Mindfulness Practices for the Month
Formal Mindfulness Practice: This month, I invite you to bring greater awareness into each day and especially during stressful moments of your day. Begin to recognize points in the days when you are feeling dis-stressed at work or a home. As a tool, it may be helpful to complete a Three-Minute Breathing Space (opens as MP3) on a daily basis. Only three minutes!
Informal Mindfulness Practice: Try to notice one daily activity that you tend to do on automatic pilot – an activity you are doing physically while mentally distracted. We often tune out doing trivial tasks such as brushing our teeth, washing the dishes, driving to work. Try making this activity your informal mindfulness practice for the month, by bringing a sense of beginner’s mind to this activity. Beginner’s mind brings fresh eyes, and approaches experience by tuning in the details as opposed to tuning out toward the periphery. You may have to let go of being “productive” during this time as we intentionally focus on the task at hand instead of allowing our minds to wander off into thoughts about the past, or planning for the future.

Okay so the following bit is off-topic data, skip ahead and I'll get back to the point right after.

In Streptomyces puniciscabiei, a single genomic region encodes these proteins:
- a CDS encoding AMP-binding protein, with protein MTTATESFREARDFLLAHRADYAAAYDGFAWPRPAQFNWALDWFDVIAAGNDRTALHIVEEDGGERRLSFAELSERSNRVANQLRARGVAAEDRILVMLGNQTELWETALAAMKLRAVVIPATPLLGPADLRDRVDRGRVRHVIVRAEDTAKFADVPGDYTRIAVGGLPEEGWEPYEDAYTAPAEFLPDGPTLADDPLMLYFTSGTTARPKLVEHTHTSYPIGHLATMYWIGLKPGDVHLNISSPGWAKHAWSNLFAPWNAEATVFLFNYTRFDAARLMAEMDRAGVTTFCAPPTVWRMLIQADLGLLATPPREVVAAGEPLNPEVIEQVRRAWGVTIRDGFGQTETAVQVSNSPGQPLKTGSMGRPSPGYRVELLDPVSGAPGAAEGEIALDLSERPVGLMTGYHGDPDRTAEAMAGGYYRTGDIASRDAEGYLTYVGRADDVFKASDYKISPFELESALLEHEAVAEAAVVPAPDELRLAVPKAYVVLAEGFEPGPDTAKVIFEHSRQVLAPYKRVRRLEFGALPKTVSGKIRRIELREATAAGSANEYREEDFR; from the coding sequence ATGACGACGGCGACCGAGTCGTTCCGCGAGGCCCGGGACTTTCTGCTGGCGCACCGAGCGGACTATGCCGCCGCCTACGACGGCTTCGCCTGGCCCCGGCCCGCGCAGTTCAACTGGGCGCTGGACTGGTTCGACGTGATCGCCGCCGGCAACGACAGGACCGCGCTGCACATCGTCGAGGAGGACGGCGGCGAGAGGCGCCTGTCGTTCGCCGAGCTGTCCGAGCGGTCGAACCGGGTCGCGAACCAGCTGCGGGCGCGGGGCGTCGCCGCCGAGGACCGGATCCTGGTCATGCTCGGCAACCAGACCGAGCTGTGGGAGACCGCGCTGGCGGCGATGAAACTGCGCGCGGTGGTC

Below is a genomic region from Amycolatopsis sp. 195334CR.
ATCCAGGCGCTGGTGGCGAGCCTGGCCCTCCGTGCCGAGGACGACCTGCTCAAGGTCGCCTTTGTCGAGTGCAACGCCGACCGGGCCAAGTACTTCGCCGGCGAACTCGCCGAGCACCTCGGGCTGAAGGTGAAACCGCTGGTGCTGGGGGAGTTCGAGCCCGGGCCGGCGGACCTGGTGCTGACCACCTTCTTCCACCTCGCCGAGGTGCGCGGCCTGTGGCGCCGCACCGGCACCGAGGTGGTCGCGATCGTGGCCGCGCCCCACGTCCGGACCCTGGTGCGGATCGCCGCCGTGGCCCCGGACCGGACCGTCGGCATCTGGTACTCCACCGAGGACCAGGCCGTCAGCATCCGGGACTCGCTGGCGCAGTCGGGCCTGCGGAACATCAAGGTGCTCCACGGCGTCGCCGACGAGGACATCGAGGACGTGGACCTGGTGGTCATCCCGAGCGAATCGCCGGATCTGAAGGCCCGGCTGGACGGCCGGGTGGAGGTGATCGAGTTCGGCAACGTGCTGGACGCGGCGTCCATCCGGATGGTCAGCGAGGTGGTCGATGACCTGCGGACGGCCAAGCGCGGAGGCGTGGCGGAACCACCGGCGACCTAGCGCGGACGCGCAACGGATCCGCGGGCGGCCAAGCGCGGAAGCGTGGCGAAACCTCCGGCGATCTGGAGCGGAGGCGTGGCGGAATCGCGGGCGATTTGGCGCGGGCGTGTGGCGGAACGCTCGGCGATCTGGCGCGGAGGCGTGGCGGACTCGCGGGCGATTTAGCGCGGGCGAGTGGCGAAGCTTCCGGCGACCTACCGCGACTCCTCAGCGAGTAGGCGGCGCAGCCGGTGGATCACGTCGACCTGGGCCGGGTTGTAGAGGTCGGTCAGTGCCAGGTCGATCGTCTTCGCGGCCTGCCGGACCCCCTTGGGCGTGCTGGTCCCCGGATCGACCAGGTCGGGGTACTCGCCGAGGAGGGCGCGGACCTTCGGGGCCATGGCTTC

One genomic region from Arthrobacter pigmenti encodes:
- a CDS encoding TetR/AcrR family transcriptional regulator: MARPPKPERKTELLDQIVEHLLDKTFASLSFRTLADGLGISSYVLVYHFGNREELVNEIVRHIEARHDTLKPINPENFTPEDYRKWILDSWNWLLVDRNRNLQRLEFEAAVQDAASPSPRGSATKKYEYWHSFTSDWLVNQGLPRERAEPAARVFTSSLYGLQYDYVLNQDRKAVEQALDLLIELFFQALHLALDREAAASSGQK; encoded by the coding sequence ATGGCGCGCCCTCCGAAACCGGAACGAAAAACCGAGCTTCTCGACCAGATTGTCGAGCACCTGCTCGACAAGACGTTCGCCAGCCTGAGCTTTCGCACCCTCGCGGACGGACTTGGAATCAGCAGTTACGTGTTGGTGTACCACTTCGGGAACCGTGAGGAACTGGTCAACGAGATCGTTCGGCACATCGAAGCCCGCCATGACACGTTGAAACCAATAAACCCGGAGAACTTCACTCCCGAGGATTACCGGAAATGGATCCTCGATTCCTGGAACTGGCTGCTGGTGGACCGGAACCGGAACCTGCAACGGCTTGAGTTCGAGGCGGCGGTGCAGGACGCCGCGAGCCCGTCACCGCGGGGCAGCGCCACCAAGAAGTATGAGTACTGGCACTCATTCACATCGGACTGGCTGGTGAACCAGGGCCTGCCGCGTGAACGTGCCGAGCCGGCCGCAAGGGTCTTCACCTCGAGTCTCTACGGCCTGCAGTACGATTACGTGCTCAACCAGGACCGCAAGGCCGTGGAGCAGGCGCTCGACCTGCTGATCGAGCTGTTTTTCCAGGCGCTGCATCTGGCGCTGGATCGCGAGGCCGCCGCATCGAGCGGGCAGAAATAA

While there is evidence to show the benefits of mindfulness practice, it is important also to let go of expectations for this practice. Investigate the practice for yourself to see what happens in your experience when you make the choice to cultivate this caring attention within the fabric of your life, both formally with a three-minute breathing space practice, as well as informally throughout the day.
Mindfulness at UBC:
- Mindfulness in The Workplace Workshop – Sept. 17th 10:00am
- Customized Mindfulness-Based Workshops for Faculties and Departments
- Organize a workshop for your Faculty/Department
- Inquiries can be sent to email@example.com
Share Your Mindful Moments